When we approach the Bible, our first question is usually, What does it say? Now that’s a good question. But we need to ask another question first: What is the Bible?
This is a big question, so we’ll break it into three separate questions:
- Who wrote the Bible?
- How does the Bible come to us?
- What is the Bible centrally about?
In this article, we will focus on answering the first question.
WHO WROTE THE BIBLE?
We will summarize the Bible’s authorship this way: the Bible is the triune God’s speech written through the agency of human authors. Let’s unpack both parts of this statement.
From beginning to end, the Bible claims to be God’s own speech or word in written format, and it makes this claim in a variety of ways. From the Bible’s opening chapter, we meet God as a speaking God. One thing is definitely true about him: he speaks truth and he is faithful to his word. Reflecting on this, the psalmist writes, “By the word of the Lord the heavens were made” (Ps. 33:6). God speaks in such a way that, when he says it, it happens. Things come into existence!
But God also speaks words for us to read (see Psalm 19:7-11). Though he doesn’t say it directly here, the writer of Psalm 19 wants us to see that the Bible’s nature is tied to God’s nature. The Bible is the law, testimony, and precepts of the Lord. His perfection, his purity, his truthfulness, and his inestimable worth are reflected in what he says.
We rightly say that the Bible is inspired. But what does that mean, exactly? The use of this word is often unclear because of the varied meanings of it in English. Biblically, the word inspiration in reference to the Bible is best understood to mean “breathed out” (from the Greek word theopneustos). This is evident because the word for inspiration is used in
- 2 Timothy 3:16, where it emphasizes God’s unique initiative and action in communicating to us in Scripture.
- Timothy 3:16 says this: “All Scripture is God-breathed.”
To say that God breathed out Scripture means that all of it comes from him: the Bible is God’s own speech. This means that if we are to read Scripture on its own terms, we must read it as a divine book, a book authored by the triune Lord. We see this in the way Jesus, the divine Son, used the Scriptures in his own ministry. Jesus quoted from the Old Testament with authority (Matt. 4:4) because what it said, God said (Matt. 19:3–6). In this way, the Bible attests to its own divine authorship.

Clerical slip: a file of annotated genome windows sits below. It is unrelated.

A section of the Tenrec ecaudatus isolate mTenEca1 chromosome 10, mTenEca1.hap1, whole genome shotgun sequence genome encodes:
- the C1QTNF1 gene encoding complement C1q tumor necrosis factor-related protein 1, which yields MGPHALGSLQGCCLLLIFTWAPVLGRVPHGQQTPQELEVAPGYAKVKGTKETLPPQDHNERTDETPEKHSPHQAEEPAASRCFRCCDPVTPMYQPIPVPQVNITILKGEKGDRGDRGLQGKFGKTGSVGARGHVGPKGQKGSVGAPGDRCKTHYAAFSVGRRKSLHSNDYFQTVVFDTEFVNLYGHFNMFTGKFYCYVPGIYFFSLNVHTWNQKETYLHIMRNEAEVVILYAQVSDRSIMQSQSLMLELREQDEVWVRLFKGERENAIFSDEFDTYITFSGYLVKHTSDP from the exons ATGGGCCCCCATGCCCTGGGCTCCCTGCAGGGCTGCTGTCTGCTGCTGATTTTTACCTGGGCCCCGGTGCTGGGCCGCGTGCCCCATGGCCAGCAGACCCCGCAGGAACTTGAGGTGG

But while it is true to say that the Bible is God’s speech, it’s also God’s Word, written through the agency of human authors. The Bible’s human authorship is plain as well. Its authors name themselves and write about themselves. Their unique personalities and personal histories are evident throughout. For example, Luke writes as an educated doctor, Paul writes as a lifelong student of theology, and Peter writes as a fisherman.
God did not dictate Scripture to these men. He sovereignly and supernaturally “breathed out” his words by acting through the human authors over time (Heb. 1:1–2). Theologians call this phenomenon dual authorship. It simply means that the Bible is simultaneously God’s speech through the writings of human authors.
How do we summarize the relationship between the divine and human authors? Two biblical texts are crucial in answering this question: 2 Peter 1:21 ESV; 2 Tim. 3:16–17.
In the first text, Peter reminds us that the Bible’s authors did not speak on their own. As they spoke, the Spirit supernaturally “carried” them along. As they freely wrote, God sovereignly worked so that what they wrote was what he wanted written. In the second text, Paul emphasizes that the text they wrote—Scripture— was God-breathed. Taking these passages together we can say that whatever the human authors of Scripture wrote is what God wanted written. “What the Bible says, God says,” is a helpful way of summarizing what Scripture is. Scripture speaks with full authority and without error.
If we read the Bible on its own terms, its self-testimony is clear: Scripture is God’s authoritative speech through the writings of human authors.
— Trent Hunter and Stephen Wellum, Christ from Beginning to End: How the Full Story of Scripture Reveals the Full Glory of Christ.
How to Use This Book
Readers of Christ from Beginning to End will become more competent in reading the Bible for themselves. “It’s hard to imagine a more reliable guide to understanding the Bible for new believers, church members, and small group leaders,” writes author Christopher W. Morgan.
The authors add, “If you belong to Christ already, we pray you’ll know him all the better, love his church more, and spread his gospel farther. If Christ is not your only hope in life and in death, we pray that he will become all of that for you by faith. That’s a lot to ask, but it’s not too much for our gracious Lord to grant.”
What people are saying:
“What if you could take the lifelong learning of a seminary professor and have it translated by the preaching ministry of a former student turned pastor so that everyone in the church can apply it? That’s what you hold in your hands. Think of it as the best class you never got to take.” —Justin Taylor
“This book is simple, but not simplistic, and it is accessible to those who are reading the Bible for the first time and helpful for those who have read the Bible their entire lives.” —Thomas R. Schreiner